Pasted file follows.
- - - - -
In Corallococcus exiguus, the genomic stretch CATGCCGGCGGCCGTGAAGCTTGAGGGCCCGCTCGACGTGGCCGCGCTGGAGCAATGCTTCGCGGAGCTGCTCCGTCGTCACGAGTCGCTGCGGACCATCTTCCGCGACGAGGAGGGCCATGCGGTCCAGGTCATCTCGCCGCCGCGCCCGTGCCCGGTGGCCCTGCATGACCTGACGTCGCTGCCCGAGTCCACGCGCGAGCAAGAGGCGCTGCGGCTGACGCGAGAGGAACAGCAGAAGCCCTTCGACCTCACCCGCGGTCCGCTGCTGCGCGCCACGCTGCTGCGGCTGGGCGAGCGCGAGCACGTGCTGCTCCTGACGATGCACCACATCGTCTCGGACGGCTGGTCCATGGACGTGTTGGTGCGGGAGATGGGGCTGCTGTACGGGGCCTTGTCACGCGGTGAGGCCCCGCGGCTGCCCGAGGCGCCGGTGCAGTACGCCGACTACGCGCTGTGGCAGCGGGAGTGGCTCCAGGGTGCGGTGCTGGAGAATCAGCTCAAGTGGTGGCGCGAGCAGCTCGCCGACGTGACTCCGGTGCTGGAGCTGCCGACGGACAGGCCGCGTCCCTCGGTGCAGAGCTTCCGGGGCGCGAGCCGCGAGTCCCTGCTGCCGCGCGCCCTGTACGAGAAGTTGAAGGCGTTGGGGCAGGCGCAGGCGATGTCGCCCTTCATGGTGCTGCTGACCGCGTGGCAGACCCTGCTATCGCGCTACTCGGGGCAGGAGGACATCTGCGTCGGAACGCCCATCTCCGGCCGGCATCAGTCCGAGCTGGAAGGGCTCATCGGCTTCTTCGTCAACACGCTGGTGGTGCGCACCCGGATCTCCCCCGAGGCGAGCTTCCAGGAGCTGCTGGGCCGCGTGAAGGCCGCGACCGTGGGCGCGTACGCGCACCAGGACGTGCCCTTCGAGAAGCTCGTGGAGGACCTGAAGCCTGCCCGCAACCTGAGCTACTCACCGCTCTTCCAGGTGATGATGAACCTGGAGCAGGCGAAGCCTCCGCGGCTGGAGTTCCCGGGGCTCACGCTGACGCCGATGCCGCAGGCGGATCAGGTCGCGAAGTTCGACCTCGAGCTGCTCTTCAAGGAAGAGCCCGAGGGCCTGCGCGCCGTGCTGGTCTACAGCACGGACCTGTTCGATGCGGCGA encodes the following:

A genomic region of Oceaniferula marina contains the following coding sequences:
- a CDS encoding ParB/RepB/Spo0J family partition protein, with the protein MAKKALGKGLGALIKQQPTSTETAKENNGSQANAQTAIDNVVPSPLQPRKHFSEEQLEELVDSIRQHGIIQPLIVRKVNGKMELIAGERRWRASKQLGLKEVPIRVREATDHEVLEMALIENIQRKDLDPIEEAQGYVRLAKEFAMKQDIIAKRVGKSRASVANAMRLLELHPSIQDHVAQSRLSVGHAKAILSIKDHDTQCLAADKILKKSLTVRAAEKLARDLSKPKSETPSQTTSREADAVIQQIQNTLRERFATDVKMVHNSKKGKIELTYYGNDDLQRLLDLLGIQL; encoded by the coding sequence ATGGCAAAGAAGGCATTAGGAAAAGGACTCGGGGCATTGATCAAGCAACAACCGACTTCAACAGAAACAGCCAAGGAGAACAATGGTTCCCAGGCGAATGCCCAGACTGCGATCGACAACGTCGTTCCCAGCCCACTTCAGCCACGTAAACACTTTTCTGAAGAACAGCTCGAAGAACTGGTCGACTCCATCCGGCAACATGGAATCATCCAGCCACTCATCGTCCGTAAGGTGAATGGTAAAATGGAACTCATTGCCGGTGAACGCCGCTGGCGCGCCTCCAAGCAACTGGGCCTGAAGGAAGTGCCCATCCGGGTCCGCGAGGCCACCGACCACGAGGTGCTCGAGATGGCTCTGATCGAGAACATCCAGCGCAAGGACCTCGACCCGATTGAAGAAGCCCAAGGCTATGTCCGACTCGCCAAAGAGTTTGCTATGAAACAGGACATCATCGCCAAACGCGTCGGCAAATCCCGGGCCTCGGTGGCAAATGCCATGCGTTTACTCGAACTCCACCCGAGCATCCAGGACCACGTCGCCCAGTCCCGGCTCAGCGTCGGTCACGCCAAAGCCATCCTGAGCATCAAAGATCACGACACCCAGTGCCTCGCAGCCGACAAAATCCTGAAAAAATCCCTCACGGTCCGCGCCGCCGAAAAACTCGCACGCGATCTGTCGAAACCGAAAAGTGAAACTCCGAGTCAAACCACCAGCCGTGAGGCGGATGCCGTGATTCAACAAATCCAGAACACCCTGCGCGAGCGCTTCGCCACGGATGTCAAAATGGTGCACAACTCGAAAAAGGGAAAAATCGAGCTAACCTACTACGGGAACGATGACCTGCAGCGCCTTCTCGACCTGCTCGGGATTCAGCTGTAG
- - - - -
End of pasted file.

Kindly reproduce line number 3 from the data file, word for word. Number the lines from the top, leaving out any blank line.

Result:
- a CDS encoding ParB/RepB/Spo0J family partition protein, with the protein MAKKALGKGLGALIKQQPTSTETAKENNGSQANAQTAIDNVVPSPLQPRKHFSEEQLEELVDSIRQHGIIQPLIVRKVNGKMELIAGERRWRASKQLGLKEVPIRVREATDHEVLEMALIENIQRKDLDPIEEAQGYVRLAKEFAMKQDIIAKRVGKSRASVANAMRLLELHPSIQDHVAQSRLSVGHAKAILSIKDHDTQCLAADKILKKSLTVRAAEKLARDLSKPKSETPSQTTSREADAVIQQIQNTLRERFATDVKMVHNSKKGKIELTYYGNDDLQRLLDLLGIQL; encoded by the coding sequence ATGGCAAAGAAGGCATTAGGAAAAGGACTCGGGGCATTGATCAAGCAACAACCGACTTCAACAGAAACAGCCAAGGAGAACAATGGTTCCCAGGCGAATGCCCAGACTGCGATCGACAACGTCGTTCCCAGCCCACTTCAGCCACGTAAACACTTTTCTGAAGAACAGCTCGAAGAACTGGTCGACTCCATCCGGCAACATGGAATCATCCAGCCACTCATCGTCCGTAAGGTGAATGGTAAAATGGAACTCATTGCCGGTGAACGCCGCTGGCGCGCCTCCAAGCAACTGGGCCTGAAGGAAGTGCCCATCCGGGTCCGCGAGGCCACCGACCACGAGGTGCTCGAGATGGCTCTGATCGAGAACATCCAGCGCAAGGACCTCGACCCGATTGAAGAAGCCCAAGGCTATGTCCGACTCGCCAAAGAGTTTGCTATGAAACAGGACATCATCGCCAAACGCGTCGGCAAATCCCGGGCCTCGGTGGCAAATGCCATGCGTTTACTCGAACTCCACCCGAGCATCCAGGACCACGTCGCCCAGTCCCGGCTCAGCGTCGGTCACGCCAAAGCCATCCTGAGCATCAAAGATCACGACACCCAGTGCCTCGCAGCCGACAAAATCCTGAAAAAATCCCTCACGGTCCGCGCCGCCGAAAAACTCGCACGCGATCTGTCGAAACCGAAAAGTGAAACTCCGAGTCAAACCACCAGCCGTGAGGCGGATGCCGTGATTCAACAAATCCAGAACACCCTGCGCGAGCGCTTCGCCACGGATGTCAAAATGGTGCACAACTCGAAAAAGGGAAAAATCGAGCTAACCTACTACGGGAACGATGACCTGCAGCGCCTTCTCGACCTGCTCGGGATTCAGCTGTAG